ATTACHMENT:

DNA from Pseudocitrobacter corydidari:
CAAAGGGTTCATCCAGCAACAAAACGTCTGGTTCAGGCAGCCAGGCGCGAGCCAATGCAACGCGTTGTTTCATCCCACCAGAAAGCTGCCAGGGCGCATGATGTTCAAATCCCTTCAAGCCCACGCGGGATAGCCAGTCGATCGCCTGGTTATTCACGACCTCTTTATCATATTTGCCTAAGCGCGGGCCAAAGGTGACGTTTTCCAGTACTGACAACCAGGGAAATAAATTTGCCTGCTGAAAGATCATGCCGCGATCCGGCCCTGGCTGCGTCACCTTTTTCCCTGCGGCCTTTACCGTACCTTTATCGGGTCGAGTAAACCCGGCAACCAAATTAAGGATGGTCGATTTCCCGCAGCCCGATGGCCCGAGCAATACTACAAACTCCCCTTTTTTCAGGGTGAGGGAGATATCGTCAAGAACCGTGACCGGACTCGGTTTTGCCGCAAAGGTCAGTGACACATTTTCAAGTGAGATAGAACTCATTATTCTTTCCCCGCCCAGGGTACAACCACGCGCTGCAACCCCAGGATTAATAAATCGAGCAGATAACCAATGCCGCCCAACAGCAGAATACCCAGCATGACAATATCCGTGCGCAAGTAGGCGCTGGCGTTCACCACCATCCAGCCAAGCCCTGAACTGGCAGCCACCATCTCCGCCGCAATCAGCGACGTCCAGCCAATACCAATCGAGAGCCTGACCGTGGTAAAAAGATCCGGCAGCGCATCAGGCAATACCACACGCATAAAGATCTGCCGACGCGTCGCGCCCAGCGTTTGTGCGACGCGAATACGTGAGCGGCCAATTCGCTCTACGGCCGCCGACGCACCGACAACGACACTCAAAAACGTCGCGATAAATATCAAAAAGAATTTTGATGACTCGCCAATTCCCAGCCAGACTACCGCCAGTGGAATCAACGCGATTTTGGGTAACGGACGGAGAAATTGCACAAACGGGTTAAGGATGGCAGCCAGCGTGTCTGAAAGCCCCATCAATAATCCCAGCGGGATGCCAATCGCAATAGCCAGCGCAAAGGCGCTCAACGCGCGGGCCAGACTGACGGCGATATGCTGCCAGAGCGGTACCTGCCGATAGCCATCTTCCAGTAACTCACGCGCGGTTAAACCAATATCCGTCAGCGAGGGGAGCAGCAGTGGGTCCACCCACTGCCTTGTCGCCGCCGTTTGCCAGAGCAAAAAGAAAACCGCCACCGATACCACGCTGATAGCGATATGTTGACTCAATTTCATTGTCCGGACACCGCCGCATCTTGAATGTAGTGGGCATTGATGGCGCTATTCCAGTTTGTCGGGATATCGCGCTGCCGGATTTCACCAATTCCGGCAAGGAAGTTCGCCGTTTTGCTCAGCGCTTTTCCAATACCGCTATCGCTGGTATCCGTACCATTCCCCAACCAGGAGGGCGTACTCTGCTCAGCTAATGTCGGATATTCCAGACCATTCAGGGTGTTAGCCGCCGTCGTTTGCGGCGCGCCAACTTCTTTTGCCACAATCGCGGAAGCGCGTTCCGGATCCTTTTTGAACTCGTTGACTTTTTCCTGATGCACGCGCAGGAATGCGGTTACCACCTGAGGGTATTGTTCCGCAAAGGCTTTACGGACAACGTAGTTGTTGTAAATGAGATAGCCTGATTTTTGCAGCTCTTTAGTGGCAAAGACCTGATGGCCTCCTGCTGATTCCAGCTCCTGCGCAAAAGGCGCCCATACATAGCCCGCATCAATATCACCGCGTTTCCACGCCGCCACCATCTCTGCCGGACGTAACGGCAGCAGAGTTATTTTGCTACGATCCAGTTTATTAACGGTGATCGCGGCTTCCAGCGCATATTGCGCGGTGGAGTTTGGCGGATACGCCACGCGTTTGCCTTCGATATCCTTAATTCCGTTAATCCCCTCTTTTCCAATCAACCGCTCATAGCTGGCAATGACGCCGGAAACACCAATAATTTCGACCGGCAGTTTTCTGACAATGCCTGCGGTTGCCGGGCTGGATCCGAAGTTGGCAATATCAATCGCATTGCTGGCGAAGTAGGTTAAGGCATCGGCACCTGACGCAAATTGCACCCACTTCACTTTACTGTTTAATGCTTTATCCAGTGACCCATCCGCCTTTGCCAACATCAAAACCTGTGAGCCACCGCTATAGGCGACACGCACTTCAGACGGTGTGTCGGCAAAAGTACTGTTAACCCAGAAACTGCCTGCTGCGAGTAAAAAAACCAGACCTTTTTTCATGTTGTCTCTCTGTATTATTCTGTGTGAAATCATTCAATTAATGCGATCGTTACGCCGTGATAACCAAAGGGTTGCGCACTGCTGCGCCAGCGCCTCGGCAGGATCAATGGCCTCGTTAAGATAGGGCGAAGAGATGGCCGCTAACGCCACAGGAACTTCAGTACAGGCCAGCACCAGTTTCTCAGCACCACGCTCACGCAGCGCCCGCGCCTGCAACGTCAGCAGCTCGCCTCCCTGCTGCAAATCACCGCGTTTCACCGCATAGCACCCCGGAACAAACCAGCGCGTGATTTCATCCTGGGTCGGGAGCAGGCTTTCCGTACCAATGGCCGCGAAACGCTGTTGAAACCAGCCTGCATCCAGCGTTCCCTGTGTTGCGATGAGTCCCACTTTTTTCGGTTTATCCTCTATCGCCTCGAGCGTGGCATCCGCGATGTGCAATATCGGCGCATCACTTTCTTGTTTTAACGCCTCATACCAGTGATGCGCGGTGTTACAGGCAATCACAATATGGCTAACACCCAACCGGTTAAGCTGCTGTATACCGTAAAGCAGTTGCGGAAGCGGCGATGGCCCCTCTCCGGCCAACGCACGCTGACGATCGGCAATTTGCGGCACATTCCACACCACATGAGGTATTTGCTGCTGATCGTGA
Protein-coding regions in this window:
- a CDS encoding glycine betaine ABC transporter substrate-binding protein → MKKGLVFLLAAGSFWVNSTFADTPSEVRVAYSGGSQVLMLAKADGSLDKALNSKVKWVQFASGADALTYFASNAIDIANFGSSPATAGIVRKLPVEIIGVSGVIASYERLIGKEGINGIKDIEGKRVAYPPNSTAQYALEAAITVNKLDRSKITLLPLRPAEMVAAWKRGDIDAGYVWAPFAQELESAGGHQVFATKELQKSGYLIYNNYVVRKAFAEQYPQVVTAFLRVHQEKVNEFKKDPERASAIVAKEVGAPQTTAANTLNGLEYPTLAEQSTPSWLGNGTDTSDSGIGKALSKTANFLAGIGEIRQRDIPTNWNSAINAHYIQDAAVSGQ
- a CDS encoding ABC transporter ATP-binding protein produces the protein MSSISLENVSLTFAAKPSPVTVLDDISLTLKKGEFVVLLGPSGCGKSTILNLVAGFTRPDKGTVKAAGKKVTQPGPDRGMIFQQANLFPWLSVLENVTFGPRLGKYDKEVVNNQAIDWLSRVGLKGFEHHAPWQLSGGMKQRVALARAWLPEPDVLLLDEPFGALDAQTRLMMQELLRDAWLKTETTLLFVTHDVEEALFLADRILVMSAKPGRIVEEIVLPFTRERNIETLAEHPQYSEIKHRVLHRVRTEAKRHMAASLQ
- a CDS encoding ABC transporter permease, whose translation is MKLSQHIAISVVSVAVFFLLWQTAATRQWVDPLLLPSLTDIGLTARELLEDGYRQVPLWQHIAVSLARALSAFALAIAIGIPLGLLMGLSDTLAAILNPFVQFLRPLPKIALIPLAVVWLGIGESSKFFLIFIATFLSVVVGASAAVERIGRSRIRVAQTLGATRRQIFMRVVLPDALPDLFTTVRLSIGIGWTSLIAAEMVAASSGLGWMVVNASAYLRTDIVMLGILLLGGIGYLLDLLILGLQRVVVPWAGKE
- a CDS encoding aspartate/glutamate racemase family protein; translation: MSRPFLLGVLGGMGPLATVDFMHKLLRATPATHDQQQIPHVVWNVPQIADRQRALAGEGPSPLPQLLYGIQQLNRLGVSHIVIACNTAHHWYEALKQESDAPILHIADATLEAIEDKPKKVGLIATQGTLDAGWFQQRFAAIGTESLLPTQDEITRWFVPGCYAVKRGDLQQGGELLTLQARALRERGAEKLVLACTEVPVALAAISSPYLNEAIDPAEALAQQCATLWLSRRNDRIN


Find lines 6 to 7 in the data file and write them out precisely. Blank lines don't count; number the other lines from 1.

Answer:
- a CDS encoding ABC transporter permease, whose translation is MKLSQHIAISVVSVAVFFLLWQTAATRQWVDPLLLPSLTDIGLTARELLEDGYRQVPLWQHIAVSLARALSAFALAIAIGIPLGLLMGLSDTLAAILNPFVQFLRPLPKIALIPLAVVWLGIGESSKFFLIFIATFLSVVVGASAAVERIGRSRIRVAQTLGATRRQIFMRVVLPDALPDLFTTVRLSIGIGWTSLIAAEMVAASSGLGWMVVNASAYLRTDIVMLGILLLGGIGYLLDLLILGLQRVVVPWAGKE
- a CDS encoding aspartate/glutamate racemase family protein; translation: MSRPFLLGVLGGMGPLATVDFMHKLLRATPATHDQQQIPHVVWNVPQIADRQRALAGEGPSPLPQLLYGIQQLNRLGVSHIVIACNTAHHWYEALKQESDAPILHIADATLEAIEDKPKKVGLIATQGTLDAGWFQQRFAAIGTESLLPTQDEITRWFVPGCYAVKRGDLQQGGELLTLQARALRERGAEKLVLACTEVPVALAAISSPYLNEAIDPAEALAQQCATLWLSRRNDRIN